The description from the LegalEagle video:
We also don't know if trump followed the procedure for declassifying the
documents. He can't just think declassification in his head while president
and the documents are declassified. The lawyers at Just Security summarize
the process for declassification like this: classified documents have
classification markings in the header and footer of each page indicating
the level classification for the document as a whole. Furthermore
classified records have cover sheets that specifically indicate when the
record was classified by whom and under what authority as well as when the
classification expires. If Trump did in fact order the declassification, he
still needed to make sure his staff took the necessary next steps to modify
the classification markings on the documents before he could actually
handle and store the records as a private citizen [emphasis mine --cjs]
as if they were unclassified. Under security classification rules a
classification marking on a document has to be treated as valid and binding
unless and until a subsequent marking replaces it. Appropriate government
staffers would have needed to cross out the classification markings in the
headers and footers and stamped "declassified" on the record noting when it
was declassified by whom and under what authority.
Since that does not appear to have been done with the classified documents
reportedly identified to date, the documents remain classified and had to
be treated as classified for handling and storage purposes.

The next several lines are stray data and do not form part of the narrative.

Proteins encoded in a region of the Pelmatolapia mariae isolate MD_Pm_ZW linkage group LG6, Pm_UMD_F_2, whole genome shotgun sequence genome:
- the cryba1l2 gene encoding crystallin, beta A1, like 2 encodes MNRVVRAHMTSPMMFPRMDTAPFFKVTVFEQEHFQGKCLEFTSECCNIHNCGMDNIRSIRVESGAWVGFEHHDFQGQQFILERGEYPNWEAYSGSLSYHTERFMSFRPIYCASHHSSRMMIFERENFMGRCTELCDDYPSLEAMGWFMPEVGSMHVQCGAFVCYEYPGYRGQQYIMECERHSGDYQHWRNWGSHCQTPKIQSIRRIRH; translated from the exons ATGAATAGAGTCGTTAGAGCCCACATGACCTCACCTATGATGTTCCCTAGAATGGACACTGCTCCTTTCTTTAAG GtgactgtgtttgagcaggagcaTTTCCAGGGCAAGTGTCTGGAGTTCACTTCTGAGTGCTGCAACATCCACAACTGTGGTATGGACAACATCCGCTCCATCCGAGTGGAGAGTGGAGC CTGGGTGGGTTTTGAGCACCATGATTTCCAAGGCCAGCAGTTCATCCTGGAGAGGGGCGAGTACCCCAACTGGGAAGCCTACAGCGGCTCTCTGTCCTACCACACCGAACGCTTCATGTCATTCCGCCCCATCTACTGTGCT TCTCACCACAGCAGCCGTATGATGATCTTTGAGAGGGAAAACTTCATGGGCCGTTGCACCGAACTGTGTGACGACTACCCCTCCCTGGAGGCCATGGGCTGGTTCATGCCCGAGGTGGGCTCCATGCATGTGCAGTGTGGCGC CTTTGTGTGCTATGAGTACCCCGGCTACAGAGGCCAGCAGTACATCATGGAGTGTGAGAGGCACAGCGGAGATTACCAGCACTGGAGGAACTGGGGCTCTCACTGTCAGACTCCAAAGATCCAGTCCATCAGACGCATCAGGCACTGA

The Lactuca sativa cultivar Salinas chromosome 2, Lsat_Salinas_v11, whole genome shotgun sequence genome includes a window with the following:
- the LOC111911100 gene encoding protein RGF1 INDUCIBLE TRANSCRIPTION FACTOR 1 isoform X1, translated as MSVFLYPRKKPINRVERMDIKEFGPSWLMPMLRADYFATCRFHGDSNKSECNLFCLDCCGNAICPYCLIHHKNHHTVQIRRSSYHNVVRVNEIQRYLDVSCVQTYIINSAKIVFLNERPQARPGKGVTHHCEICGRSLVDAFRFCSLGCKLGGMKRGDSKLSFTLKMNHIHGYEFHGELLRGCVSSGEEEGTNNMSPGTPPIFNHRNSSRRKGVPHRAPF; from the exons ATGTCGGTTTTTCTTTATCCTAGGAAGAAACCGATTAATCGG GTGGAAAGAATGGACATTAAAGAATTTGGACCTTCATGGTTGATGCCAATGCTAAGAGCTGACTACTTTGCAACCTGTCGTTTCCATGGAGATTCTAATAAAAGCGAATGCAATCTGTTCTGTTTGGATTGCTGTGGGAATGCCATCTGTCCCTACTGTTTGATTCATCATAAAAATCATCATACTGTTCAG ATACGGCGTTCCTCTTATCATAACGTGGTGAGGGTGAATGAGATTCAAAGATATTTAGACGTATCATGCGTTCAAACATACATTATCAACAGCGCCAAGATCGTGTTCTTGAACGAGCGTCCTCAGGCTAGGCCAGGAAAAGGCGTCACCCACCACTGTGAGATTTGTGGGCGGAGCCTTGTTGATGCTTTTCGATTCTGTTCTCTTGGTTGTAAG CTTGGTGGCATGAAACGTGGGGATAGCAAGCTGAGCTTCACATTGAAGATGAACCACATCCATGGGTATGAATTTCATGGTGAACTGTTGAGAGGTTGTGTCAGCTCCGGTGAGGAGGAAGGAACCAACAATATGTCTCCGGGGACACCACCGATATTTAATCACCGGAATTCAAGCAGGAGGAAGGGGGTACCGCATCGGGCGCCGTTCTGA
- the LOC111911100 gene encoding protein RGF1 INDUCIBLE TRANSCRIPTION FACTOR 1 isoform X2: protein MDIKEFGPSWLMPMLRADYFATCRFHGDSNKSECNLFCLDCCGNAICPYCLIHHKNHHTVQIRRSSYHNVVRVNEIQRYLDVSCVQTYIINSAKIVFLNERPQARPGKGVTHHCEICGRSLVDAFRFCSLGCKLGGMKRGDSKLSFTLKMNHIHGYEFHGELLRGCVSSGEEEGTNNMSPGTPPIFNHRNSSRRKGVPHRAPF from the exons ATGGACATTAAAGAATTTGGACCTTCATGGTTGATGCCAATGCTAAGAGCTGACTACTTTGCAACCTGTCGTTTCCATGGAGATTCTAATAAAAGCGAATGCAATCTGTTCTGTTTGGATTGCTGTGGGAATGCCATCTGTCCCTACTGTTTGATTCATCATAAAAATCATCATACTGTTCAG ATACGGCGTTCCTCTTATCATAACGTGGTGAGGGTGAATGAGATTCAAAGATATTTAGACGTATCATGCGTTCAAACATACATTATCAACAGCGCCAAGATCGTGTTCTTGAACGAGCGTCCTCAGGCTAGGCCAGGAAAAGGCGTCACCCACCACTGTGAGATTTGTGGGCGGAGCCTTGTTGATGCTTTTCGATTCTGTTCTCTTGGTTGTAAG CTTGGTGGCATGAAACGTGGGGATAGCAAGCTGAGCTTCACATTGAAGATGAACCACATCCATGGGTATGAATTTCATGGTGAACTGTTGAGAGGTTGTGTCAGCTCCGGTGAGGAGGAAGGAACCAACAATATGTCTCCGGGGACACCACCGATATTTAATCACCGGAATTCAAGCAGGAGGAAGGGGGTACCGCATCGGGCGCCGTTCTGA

The New York Times article "Presidential Power to Declassify Information, Explained" directly asks whether the president must follow the procedures:
Do presidents have to obey the usual procedures?
There is no Supreme Court precedent definitively answering that question.
Proponents of a strong view of presidential power have argued in other contexts that presidents are not personally bound by the rules and procedures that regulate the conduct of their subordinates in the executive branch — and that presidents can even disregard executive orders without first rescinding them. Others disagree with that vision of executive power.
There have been several comments (some with many upvotes) essentially saying that it doesn't make sense or is a bad thing that we have nothing (neither statute law nor a court ruling about executive orders or executive power) clearly stopping a president from declassifying documents without actually having at least one copy re-marked as unclassified. (See, e.g., Trilarion, Lag and Joe W, PoloHoleSet, computercarguy, and Joe W again.) This is certainly not an unreasonable opinion, and "secret" declassifications can clearly cause problems, but that does not change the current state of the law and regulation. Absent a court judgement about a president declassifying documents in this way, it is not possible to say that it can't be done, no matter how terrible an idea you think it is.
Also note that "bad ideas" like this are not uncommon in law. For example, members of the Trump administration appear to have violated various laws that only Trump can enforce, and he chose not to enforce them. Those laws were obviously not well drafted to handle situations like this, but they are what they are.